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Current News & Issues: Wolves

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Phantom Hill Story Continued...

When the last sheep band moved through Ketchum on October 20th, it meant the Phantom Hill wolves were “safe”, at least from sheep run-ins, for another year.

The Boulder Mountains, home of the Phantom Hill wolves.

PHOTO: The Boulder Mountains, home of the Phantom Hill wolves.

In the end,
guarding sheep and deterring wolves has to be in the hands of the livestock owner, herders and guard dogs. Public land management agencies like the Forest Service must instigate policies for sheep grazing that reduce and largely eliminate encounters with predators. A partial list would include making certain that all herders, most who are from foreign countries and often speak little English, are given information about predators and use of non-lethal methods to keep sheep safe. In addition, the grazing allotment plan should mandate use of guard dogs, bedding sheep near sheep wagon and herders, removing sick or injured sheep, removing sheep carcasses, and avoiding wolf denning and rendezvous areas.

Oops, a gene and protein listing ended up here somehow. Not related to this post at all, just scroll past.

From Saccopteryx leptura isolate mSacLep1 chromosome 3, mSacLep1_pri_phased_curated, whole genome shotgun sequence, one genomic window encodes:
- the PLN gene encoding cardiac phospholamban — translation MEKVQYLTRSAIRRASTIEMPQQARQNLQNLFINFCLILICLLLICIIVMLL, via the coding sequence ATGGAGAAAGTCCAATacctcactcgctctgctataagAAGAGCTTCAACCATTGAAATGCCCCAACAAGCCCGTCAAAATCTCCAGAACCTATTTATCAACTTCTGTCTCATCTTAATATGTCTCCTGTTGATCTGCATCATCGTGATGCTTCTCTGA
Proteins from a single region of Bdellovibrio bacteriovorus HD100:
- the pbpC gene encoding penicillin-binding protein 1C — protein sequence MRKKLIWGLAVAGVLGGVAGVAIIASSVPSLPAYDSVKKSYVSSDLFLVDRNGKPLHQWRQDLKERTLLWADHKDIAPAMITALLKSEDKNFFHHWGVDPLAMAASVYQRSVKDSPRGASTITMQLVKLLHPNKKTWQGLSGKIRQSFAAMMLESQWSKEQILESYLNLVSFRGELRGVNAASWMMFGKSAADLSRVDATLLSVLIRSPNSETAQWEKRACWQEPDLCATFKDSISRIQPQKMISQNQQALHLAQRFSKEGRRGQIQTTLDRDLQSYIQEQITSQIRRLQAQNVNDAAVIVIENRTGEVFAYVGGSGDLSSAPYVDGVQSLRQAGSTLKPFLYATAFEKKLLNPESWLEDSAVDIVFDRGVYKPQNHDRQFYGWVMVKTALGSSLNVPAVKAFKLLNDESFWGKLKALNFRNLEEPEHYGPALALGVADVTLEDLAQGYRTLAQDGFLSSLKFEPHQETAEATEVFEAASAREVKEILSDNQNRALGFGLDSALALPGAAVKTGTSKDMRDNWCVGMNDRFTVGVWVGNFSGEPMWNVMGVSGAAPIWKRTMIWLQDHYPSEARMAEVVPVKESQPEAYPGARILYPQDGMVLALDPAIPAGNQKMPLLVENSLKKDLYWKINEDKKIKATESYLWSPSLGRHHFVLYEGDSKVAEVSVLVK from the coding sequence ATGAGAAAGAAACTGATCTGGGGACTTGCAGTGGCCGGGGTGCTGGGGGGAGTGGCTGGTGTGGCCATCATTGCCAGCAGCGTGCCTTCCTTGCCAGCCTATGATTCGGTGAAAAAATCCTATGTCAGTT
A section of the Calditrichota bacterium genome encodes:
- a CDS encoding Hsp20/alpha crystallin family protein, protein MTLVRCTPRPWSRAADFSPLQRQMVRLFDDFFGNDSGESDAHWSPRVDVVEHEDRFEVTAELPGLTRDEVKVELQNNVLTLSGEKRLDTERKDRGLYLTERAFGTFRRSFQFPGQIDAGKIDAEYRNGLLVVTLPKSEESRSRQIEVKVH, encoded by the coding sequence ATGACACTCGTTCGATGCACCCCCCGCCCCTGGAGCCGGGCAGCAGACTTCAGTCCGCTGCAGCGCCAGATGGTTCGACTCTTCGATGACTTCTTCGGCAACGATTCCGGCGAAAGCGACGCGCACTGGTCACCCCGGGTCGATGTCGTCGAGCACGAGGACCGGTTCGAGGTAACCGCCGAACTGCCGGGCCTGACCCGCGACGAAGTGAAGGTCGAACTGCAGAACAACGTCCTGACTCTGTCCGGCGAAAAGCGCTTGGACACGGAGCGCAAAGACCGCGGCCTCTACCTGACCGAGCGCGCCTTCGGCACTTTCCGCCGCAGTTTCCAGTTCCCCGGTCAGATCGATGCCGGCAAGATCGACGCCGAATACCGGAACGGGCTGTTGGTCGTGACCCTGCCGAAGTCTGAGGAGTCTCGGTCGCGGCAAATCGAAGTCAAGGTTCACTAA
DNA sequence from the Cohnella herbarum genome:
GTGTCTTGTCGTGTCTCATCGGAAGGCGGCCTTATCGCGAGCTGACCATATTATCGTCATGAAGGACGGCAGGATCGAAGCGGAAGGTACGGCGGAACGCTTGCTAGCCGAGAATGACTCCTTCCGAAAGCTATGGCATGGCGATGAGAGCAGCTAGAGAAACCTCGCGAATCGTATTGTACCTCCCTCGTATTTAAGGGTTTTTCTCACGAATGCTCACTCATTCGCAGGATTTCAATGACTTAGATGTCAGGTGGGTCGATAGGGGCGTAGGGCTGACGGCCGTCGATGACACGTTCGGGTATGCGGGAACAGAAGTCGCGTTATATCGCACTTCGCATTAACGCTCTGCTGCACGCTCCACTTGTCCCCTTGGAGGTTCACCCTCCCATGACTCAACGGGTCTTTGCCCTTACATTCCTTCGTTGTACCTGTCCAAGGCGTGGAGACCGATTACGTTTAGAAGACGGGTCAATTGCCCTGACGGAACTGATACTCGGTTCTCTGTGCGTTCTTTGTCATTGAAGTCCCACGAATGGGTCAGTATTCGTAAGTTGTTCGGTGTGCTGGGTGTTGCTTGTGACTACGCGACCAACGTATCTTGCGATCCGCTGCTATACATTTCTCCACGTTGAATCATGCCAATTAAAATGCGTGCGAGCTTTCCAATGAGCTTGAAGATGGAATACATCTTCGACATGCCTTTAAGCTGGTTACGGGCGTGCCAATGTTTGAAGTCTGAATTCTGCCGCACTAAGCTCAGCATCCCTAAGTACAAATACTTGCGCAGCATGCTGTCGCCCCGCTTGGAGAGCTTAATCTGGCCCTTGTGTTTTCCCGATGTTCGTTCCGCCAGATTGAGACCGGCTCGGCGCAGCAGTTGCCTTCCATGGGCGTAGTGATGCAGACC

On allotments where predator-sheep conflicts are chronic, permit buy-outs and permit retirement is the long-term solution for preventing predators like wolves, coyotes, black bear and mountain lions from being killed. Also, sheep producers lose sheep to many causes, and losing some to wolves should not be a reason for Wildlife Services to start trapping and killing wolves, or launching their tax-payer subsidized high-tech airplane or expensive leased helicopter to aerial gun wolves.

End of Phantom Hill Story & Photos.
Shadowy Phantoms survive sheep invasion
 PART 1>   PART 2  PART 3  PART 4>   PART 5  PART 6  PART 7>   PART 8  PART 9  PART 10>   PART 11


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